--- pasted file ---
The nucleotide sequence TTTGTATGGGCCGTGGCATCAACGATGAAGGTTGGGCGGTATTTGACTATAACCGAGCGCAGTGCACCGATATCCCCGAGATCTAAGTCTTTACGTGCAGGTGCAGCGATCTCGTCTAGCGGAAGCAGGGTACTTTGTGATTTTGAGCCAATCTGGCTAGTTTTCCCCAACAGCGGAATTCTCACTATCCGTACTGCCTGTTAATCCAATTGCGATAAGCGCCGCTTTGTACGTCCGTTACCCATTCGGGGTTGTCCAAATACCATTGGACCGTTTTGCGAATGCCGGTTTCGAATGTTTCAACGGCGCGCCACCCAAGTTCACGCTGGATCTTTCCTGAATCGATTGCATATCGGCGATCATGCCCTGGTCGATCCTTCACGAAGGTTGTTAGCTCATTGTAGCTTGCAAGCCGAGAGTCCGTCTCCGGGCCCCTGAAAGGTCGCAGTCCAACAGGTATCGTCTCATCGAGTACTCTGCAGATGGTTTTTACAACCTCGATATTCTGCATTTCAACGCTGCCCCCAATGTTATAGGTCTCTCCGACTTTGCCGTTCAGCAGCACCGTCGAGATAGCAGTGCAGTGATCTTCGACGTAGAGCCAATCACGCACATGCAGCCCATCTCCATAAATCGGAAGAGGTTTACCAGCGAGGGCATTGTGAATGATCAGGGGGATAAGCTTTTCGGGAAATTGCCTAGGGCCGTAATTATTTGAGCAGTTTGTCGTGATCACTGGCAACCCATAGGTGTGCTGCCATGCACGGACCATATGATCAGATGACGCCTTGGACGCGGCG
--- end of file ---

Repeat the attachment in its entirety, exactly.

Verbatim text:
The nucleotide sequence TTTGTATGGGCCGTGGCATCAACGATGAAGGTTGGGCGGTATTTGACTATAACCGAGCGCAGTGCACCGATATCCCCGAGATCTAAGTCTTTACGTGCAGGTGCAGCGATCTCGTCTAGCGGAAGCAGGGTACTTTGTGATTTTGAGCCAATCTGGCTAGTTTTCCCCAACAGCGGAATTCTCACTATCCGTACTGCCTGTTAATCCAATTGCGATAAGCGCCGCTTTGTACGTCCGTTACCCATTCGGGGTTGTCCAAATACCATTGGACCGTTTTGCGAATGCCGGTTTCGAATGTTTCAACGGCGCGCCACCCAAGTTCACGCTGGATCTTTCCTGAATCGATTGCATATCGGCGATCATGCCCTGGTCGATCCTTCACGAAGGTTGTTAGCTCATTGTAGCTTGCAAGCCGAGAGTCCGTCTCCGGGCCCCTGAAAGGTCGCAGTCCAACAGGTATCGTCTCATCGAGTACTCTGCAGATGGTTTTTACAACCTCGATATTCTGCATTTCAACGCTGCCCCCAATGTTATAGGTCTCTCCGACTTTGCCGTTCAGCAGCACCGTCGAGATAGCAGTGCAGTGATCTTCGACGTAGAGCCAATCACGCACATGCAGCCCATCTCCATAAATCGGAAGAGGTTTACCAGCGAGGGCATTGTGAATGATCAGGGGGATAAGCTTTTCGGGAAATTGCCTAGGGCCGTAATTATTTGAGCAGTTTGTCGTGATCACTGGCAACCCATAGGTGTGCTGCCATGCACGGACCATATGATCAGATGACGCCTTGGACGCGGCG